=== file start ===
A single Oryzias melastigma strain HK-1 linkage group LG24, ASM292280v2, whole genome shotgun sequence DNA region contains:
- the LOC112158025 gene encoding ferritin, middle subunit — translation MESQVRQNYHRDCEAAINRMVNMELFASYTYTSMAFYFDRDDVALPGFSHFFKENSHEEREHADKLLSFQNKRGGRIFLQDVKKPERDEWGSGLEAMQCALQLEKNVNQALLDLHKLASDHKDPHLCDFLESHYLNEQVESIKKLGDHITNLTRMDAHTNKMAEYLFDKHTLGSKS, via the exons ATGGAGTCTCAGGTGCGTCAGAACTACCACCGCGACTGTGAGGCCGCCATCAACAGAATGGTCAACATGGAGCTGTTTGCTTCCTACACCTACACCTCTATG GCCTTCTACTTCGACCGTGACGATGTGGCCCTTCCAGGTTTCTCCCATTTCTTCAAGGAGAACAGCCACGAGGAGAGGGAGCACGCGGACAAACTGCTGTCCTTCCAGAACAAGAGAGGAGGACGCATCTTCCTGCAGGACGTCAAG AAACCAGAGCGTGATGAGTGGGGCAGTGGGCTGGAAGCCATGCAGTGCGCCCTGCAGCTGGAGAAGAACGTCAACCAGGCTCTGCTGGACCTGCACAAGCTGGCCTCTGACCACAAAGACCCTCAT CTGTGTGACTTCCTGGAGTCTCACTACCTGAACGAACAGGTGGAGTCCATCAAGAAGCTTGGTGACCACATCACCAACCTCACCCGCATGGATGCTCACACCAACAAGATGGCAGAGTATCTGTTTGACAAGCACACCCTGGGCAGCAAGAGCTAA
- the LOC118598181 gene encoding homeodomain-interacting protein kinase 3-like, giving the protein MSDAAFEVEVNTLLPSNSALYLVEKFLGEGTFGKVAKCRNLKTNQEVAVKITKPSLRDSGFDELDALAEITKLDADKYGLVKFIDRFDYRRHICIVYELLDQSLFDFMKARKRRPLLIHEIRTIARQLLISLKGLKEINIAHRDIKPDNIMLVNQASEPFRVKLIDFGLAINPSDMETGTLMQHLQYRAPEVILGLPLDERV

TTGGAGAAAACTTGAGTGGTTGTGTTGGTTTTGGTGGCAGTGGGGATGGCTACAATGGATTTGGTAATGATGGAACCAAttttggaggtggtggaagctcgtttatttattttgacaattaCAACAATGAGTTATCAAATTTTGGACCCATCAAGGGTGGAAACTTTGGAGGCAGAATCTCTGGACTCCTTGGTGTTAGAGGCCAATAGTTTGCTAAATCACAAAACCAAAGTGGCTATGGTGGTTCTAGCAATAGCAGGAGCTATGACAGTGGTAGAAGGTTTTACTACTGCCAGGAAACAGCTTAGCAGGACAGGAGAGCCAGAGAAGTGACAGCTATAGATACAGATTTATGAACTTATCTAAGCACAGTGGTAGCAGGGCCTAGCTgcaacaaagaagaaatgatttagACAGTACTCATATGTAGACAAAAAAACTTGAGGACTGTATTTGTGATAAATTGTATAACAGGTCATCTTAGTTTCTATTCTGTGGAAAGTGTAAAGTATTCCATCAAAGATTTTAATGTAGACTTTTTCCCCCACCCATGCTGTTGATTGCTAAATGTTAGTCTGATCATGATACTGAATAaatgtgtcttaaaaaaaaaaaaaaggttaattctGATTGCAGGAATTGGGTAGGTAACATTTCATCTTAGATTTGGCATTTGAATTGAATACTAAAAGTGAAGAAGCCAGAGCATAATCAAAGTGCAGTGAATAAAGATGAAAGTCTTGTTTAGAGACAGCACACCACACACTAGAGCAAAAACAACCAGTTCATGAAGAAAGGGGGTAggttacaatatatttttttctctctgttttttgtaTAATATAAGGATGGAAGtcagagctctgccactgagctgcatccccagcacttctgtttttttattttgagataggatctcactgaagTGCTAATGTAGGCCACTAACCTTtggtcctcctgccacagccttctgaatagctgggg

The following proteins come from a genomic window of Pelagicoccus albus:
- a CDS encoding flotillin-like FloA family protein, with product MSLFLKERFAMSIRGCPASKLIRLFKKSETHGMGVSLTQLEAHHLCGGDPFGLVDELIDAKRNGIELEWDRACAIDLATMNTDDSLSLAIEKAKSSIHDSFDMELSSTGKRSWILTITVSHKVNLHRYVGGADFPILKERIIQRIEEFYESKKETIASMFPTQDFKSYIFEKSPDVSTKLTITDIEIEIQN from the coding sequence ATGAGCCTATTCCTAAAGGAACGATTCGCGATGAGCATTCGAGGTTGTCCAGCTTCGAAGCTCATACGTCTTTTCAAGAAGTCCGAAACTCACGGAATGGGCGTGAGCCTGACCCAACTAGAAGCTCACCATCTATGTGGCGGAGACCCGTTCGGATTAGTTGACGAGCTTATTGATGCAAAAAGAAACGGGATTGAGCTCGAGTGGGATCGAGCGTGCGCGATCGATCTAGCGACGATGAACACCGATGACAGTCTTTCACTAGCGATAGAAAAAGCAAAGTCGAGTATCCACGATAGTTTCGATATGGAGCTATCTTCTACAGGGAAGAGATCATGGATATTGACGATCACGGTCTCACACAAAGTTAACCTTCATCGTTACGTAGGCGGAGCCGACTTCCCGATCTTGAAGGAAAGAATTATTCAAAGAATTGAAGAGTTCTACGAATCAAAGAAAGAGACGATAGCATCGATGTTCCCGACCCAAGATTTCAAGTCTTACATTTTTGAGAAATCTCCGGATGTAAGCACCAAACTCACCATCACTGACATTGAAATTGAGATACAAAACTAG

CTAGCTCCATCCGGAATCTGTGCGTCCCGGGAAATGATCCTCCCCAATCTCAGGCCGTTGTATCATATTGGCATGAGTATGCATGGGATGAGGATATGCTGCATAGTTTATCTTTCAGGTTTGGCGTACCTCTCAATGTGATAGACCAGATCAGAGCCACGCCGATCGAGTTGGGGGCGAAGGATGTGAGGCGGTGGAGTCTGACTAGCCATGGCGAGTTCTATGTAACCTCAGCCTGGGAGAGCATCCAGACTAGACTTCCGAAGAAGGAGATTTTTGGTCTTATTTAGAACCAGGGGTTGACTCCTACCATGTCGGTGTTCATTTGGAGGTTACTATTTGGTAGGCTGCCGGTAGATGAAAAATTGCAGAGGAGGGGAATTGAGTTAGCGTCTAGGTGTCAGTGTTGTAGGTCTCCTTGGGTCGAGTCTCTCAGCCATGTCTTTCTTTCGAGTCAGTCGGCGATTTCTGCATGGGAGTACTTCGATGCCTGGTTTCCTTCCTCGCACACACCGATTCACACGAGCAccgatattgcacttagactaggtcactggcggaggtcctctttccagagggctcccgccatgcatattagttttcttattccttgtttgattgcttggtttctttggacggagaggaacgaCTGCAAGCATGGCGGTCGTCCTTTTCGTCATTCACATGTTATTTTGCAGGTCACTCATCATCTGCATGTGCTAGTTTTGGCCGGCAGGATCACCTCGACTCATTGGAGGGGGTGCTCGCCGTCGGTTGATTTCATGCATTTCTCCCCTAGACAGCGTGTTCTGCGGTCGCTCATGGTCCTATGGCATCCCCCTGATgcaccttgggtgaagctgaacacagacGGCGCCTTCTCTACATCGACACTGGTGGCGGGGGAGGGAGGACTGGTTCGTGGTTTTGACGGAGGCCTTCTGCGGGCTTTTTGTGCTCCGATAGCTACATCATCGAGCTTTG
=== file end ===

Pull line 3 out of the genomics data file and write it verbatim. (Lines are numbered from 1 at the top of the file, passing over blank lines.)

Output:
- the LOC118598181 gene encoding homeodomain-interacting protein kinase 3-like, giving the protein MSDAAFEVEVNTLLPSNSALYLVEKFLGEGTFGKVAKCRNLKTNQEVAVKITKPSLRDSGFDELDALAEITKLDADKYGLVKFIDRFDYRRHICIVYELLDQSLFDFMKARKRRPLLIHEIRTIARQLLISLKGLKEINIAHRDIKPDNIMLVNQASEPFRVKLIDFGLAINPSDMETGTLMQHLQYRAPEVILGLPLDERV